Editorial - Changing practice; changing lives

Having only recently joined the Department of Corrections, I am constantly amazed at how dedicated the staff here are to changing lives and improving circumstances for those with whom we work, whether this is in a prison or in the community or working in partnership with contracted providers.

Being editor of the Practice Journal has further reinforced for me just how far we have come on our journey of reducing re-offending and shaping futures.

This edition focuses on some key pieces of work being led by Corrections as well as initiatives being jointly led with other organisations, for example in the employment space and the family violence sector.

There are a number of articles that give us insight in to how much we have achieved over the last five years, in particular our Director Māori, Neil Campbell’s, article on tikanga-based programmes. This article reminds us that addressing the high rate of Mäori re-offending cannot be achieved alone and reinforces the need to collaborate with Mäori groups to improve the way we design and deliver programmes.

Wayne Goodall’s gem The Sentenced Prisoner Population 1980-2016: The link between policy changes and growth generates much food for thought. The article outlines key legislative and policy changes that have impacted on the growth and changing nature of the sentenced population.

As Goodall’s article highlights, there are now many more people in prison for drug offences, hence the need for evidence-based alcohol and drug treatment, as outlined in the article by Dr Jillian Mullen. The relevance of these programmes is highlighted by the complexity of the needs we are seeing in the youth who are sentenced to prison. Dr Ashley Shearer highlights the importance of a principled approach and the involvement of communities when working with young people in the prison setting.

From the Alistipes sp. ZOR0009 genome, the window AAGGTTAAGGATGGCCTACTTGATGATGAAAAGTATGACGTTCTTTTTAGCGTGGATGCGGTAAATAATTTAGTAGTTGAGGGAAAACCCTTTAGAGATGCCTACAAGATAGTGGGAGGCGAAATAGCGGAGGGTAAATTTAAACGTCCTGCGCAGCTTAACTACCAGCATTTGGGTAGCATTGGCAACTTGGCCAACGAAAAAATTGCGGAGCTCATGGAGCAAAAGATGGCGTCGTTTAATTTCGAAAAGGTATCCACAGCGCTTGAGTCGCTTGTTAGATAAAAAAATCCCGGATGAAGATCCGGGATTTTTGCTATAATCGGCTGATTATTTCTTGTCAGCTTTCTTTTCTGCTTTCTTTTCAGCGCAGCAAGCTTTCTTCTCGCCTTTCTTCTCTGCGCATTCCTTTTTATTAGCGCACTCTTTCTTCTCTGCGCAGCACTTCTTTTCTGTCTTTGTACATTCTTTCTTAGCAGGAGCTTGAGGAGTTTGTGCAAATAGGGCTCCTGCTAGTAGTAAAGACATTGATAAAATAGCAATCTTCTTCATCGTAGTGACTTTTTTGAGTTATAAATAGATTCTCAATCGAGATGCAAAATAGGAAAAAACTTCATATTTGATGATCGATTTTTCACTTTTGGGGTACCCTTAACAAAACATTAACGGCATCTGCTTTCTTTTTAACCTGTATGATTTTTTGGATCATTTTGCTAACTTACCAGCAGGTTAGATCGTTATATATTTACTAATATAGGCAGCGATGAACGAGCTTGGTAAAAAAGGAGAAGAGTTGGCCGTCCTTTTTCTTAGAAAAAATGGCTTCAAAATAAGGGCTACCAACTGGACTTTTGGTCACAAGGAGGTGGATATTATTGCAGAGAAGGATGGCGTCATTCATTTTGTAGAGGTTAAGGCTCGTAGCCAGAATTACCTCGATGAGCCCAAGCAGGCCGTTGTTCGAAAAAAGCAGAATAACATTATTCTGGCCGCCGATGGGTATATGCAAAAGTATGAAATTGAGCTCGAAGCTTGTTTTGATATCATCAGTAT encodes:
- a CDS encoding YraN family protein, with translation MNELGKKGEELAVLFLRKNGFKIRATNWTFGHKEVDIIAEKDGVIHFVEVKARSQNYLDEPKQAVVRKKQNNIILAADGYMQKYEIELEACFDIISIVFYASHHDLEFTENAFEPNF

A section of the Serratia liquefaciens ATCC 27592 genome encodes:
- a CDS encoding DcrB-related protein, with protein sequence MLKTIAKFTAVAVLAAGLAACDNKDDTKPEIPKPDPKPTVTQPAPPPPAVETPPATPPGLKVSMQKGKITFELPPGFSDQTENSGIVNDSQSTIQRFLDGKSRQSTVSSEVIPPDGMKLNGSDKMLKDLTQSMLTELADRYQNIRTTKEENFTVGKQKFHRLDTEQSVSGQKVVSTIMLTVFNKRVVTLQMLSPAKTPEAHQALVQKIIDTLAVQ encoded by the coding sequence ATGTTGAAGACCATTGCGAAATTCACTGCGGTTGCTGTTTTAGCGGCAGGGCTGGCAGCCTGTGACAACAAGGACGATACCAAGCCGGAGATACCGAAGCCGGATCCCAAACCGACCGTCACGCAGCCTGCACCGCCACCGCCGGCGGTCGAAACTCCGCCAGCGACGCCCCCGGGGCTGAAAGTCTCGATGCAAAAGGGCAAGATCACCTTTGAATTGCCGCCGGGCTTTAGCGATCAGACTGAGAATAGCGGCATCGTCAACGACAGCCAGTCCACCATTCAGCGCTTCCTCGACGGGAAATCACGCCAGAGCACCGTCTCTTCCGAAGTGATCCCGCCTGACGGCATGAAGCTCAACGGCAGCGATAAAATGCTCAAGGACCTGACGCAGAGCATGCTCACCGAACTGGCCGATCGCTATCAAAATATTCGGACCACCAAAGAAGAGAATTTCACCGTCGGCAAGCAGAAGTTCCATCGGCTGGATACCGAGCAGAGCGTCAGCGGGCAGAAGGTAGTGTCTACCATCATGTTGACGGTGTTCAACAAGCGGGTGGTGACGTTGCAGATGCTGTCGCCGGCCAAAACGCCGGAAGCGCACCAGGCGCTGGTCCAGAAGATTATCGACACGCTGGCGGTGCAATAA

This also applies to how we work with women in the custodial environment. Hannah McGlue’s article on trauma informed practice and the article from Bevan, Lynch and Morrison on female family violence perpetrators give rich information on understanding why women offend and how we can work differently with them to improve their lives.

These articles enable us to better understand those we are working with and how we can adapt our practice so they can make changes.

I cannot stress how much I recommend you to grab this edition and read it thoroughly. It will not only enrich your work, it will also remind you of our commitment to changing lives and how we can all make a difference every day.

Nova Banaghan
Director Quality and Performance, Service Development
Department of Corrections